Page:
Wednesday 14th March at Samaga

At 7 o'clock in the morning we left Gombole and rode to Mulgwe with the servants and carriers ahead on foot — a distance of about seven and a half miles. We had to ford two rivers, and in the second I had to bend my legs parallel with the water to keep my feet dry. Just as we reached Mulgwe my horse, an old and quiet stallion (mares are scarcely used for riding and geldings are rare), being nearly asleep in the heat, stumbled and fell to his knees. I was also in a stupor, but was so surprised that I did not come off!

This evening we had a meeting with the Lawan, the Bulama and council, and others in Mulgwe, and Jock went through the routine. Later, Zana L. told us that when the villagers heard his wireless, they swore that Jock and myself were hiding inside the box and speaking out of it. He was clearly disgusted by their ignorance. At the end of the meeting an old man protested that he had been pressed into service as a carrier by the Lawan (village area head), but he was not strong enough. Jokes help to win people over, and Jock told him that he wouldn't be so weak if he went less often with his wife! Shrieks of laughter. The man replied that he only did it twice a day. More laughter. Jock exclaimed in mock horror and concern. The man expostulated: "But I have seven wives!!".

Monday 27th March at Azaya

Wuda Taye Reserve Map
Wuda Taye Forest Reserve
I was up at 5 a.m. and breakfasted by the light of a bush lamp (hurricane lamp). The boy had managed quite a good breakfast of meat roll prepared the night before, fried tomato, onions and potatoes. His cooking efforts are carried out on a 'bush stove' which consists of a grid of expanded iron resting across two square kerosene cans laid on their sides, with the fire between them. The lids have been removed, but when they are replaced the cans may serve as moderate ovens; or a third one placed on top of the grid, over the fire, may form a hot oven. The variety of heats is very useful for cooking, merely by putting the food item in different places — although without care it can be burned on one side and raw on the other! Whereas an English housewife will say "You are quarter of an hour late, the dinner's ruined", an African cook can keep it edible for up to 2 hours — and often has to!

After having gone two miles, I changed horses as they had provided me with a horse which was deadly slow. Mostly we go at a walk, as this tires the horses least and is also safest over rough ground across which, if permitted, a horse may go at a speed which risks breaking its neck - or yours! They must also be guided away from bad patches, which they do not necessarily avoid of their own accord. The fadamma (swamps) have dried out and the ground surface is deeply cracked, and before it quite dried may have been pounded into even worse shape by the hooves of passing cattle.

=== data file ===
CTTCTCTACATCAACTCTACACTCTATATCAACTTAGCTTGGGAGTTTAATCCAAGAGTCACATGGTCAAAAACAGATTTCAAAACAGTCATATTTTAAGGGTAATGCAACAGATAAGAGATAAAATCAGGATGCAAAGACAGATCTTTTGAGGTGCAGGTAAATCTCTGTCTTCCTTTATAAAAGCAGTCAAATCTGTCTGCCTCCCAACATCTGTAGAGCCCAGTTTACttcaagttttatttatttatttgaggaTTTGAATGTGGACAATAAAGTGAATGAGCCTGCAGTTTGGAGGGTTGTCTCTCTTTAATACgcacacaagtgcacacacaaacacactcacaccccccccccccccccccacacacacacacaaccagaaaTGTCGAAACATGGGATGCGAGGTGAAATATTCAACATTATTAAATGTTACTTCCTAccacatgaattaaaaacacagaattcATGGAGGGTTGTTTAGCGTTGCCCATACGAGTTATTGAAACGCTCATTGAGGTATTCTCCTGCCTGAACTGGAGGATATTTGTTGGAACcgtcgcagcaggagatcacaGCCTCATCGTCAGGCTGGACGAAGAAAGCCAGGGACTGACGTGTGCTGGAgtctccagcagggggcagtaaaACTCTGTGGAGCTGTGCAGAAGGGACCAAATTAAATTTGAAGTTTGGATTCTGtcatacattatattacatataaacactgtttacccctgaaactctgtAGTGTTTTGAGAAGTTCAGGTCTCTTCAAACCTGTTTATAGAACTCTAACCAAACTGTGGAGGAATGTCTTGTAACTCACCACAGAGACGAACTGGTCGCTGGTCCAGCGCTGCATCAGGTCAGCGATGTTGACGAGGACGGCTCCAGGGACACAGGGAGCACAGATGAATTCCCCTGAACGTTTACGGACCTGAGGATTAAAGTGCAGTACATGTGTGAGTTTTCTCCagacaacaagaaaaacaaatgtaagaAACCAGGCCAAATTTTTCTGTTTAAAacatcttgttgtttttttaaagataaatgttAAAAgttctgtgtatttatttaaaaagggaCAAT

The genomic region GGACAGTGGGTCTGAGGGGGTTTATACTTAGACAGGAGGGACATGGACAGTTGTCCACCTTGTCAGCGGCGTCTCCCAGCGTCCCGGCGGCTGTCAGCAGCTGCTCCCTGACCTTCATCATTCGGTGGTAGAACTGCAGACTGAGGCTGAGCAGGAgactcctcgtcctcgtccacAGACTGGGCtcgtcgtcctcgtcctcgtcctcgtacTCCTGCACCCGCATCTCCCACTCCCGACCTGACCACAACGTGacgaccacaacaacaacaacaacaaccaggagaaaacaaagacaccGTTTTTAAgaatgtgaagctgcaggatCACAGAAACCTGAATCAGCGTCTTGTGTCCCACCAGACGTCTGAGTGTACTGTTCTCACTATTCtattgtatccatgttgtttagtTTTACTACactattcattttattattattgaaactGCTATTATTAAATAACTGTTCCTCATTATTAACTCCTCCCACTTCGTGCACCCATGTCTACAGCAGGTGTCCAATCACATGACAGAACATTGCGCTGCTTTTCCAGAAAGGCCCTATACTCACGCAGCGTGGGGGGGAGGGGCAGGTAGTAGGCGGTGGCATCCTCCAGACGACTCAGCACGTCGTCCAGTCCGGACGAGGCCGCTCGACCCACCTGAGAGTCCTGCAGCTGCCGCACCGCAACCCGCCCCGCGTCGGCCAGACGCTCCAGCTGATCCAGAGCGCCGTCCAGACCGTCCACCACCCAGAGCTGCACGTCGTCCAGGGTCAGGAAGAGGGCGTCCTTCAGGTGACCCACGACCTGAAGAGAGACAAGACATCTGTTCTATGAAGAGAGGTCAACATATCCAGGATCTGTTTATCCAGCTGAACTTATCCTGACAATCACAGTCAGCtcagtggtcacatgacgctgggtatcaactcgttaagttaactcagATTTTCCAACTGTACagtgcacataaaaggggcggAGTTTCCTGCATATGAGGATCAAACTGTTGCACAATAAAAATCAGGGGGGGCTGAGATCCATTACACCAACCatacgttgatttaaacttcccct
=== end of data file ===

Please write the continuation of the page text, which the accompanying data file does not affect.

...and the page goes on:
I suffer a cold sweat whenever my horse stumbles in case it puts its foot into a crater and falls, breaking a fetlock; or worse still falls on me in the process. Although the horses are unshod, even if I fell clear I should stand a good chance of being cut by flailing hooves. At Gombole the Wakili was thrown while coming to join us, and his cheek had a huge cut three inches long, gouged to the bone. We treated the wound, and covered it with Elastoplast, and it seems to be healing all right. The ground is like iron and if the horse fell on one there would be small chance of escaping without broken bones. The horses respond to the neck rein and are sometimes trained to move with an absolutely smooth motion, rather like sitting on a conveyor belt, in which I believe the legs are swung forwards together on the same side.

At 8.45 a.m. we reached Jimla, where I had to investigate a claim for fallow land within the reserve. The Bulama (Village Head) was a real character (reminding me of some old country poacher) in a long blue riga (gown) and fula (cap), with grey beard and hair. He appeared to be predominantly Fulani, and was talkative with a loud voice. I couldn't help liking him, but had to judge against him. This reserve isn't much wanted, and when I cut some off in order to shorten a cut line, where the boundary projected near some rice fields, they thanked me. Nevertheless, although the exercise is for their benefit, I cannot force them to agree if they do not wish to accept a forest reserve. In the case of the Inquiry I have magisterial powers; but this village is small and shrinking. The particular piece has been unfarmed for more than ten years and there is plenty of other land available in the vicinity. The Wakili (representative of the District Head) swore that it had been unfarmed for at least 30 years. At Jimla I drank water, which I carry in two bottles, each inserted into an old sock which is wetted so that evaporation in the dry air keeps the bottle cool.

Saturday 14th April

This morning I rode the 3 miles to Tirshe and supervised cutting the line there. Towards the end enthusiasm was lacking, and I tried giving a hand. Normally, before one has completed three strokes, the matchet will be firmly wrested from one's grasp, and someone else will carry on with the task. Anger only flusters them, and Mallam Talla begged me not to drive them, but to allow than to continue in their own way, when they will continue to work from dawn to dusk. They do not distinguish work from play. A group of men will accidentally fell a tree on others, and roar with laughter as these try to extricate themselves from the thorns. They heave tottering trees over, and shout in exultation at the rending crash. They are told by the District Head to assist with the work, but although we pay each man 2 shillings per day this is little incentive, as in bush there is nothing to spend the money on — except perhaps to pay the annual capitation tax.